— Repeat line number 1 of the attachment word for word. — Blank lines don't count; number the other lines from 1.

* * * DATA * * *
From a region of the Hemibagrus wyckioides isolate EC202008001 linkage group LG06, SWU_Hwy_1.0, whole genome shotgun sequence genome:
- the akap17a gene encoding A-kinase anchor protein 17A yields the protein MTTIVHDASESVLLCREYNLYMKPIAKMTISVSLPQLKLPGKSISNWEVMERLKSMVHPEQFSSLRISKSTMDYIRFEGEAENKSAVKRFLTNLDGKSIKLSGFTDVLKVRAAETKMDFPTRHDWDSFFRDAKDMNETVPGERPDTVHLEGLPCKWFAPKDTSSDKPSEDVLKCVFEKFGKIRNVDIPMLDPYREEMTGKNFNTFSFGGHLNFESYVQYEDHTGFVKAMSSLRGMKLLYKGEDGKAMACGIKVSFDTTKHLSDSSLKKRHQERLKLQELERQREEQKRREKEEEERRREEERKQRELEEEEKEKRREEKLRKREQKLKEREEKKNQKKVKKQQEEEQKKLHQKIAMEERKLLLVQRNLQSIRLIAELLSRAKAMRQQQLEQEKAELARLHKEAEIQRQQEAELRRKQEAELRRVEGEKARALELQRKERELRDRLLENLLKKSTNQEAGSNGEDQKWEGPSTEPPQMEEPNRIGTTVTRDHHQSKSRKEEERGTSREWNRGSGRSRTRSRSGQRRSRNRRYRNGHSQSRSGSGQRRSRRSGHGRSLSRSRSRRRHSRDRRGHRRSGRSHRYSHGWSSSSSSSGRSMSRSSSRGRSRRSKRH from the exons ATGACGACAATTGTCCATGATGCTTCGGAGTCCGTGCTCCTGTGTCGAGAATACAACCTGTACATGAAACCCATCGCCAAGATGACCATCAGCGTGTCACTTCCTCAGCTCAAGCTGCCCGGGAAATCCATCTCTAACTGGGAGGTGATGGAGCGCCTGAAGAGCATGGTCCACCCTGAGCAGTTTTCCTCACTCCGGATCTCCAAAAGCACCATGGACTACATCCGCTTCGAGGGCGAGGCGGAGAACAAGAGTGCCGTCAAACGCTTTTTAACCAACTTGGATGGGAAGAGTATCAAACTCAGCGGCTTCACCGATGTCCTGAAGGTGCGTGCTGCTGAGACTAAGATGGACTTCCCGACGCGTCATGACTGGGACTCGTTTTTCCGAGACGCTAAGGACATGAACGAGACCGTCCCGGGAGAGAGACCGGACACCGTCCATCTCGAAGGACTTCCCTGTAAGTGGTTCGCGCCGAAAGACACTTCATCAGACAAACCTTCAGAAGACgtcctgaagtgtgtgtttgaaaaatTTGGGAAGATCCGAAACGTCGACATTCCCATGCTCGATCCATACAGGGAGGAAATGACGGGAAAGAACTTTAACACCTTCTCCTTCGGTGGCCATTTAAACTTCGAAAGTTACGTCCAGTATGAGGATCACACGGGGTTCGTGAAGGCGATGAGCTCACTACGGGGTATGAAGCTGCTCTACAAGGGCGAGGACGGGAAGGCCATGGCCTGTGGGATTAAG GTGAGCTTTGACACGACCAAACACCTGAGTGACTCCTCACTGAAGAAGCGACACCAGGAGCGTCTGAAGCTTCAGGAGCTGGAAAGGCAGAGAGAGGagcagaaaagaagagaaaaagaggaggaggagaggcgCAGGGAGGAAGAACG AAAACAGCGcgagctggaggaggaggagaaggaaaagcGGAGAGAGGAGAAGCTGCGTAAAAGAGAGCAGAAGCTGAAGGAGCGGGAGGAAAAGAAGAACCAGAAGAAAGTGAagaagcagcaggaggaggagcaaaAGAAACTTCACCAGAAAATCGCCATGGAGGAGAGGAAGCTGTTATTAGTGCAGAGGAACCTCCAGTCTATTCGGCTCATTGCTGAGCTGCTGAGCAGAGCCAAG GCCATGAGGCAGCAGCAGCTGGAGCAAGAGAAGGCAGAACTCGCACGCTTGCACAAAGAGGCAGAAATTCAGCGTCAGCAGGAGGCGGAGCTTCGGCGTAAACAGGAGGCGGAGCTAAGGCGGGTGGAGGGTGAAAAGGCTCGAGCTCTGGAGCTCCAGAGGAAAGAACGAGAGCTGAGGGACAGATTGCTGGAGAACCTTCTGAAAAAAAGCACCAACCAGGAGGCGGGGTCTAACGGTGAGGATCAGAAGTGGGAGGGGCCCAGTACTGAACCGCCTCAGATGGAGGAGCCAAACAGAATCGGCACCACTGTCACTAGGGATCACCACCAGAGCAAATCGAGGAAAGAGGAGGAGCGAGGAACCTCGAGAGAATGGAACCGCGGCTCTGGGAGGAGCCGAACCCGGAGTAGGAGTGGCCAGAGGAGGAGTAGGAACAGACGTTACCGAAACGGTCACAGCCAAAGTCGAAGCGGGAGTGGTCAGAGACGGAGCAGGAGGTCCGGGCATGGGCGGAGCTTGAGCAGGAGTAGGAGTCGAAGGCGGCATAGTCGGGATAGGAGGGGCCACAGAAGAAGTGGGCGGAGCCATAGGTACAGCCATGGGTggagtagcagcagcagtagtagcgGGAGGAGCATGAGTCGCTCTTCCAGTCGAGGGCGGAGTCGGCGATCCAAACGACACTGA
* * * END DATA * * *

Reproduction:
From a region of the Hemibagrus wyckioides isolate EC202008001 linkage group LG06, SWU_Hwy_1.0, whole genome shotgun sequence genome: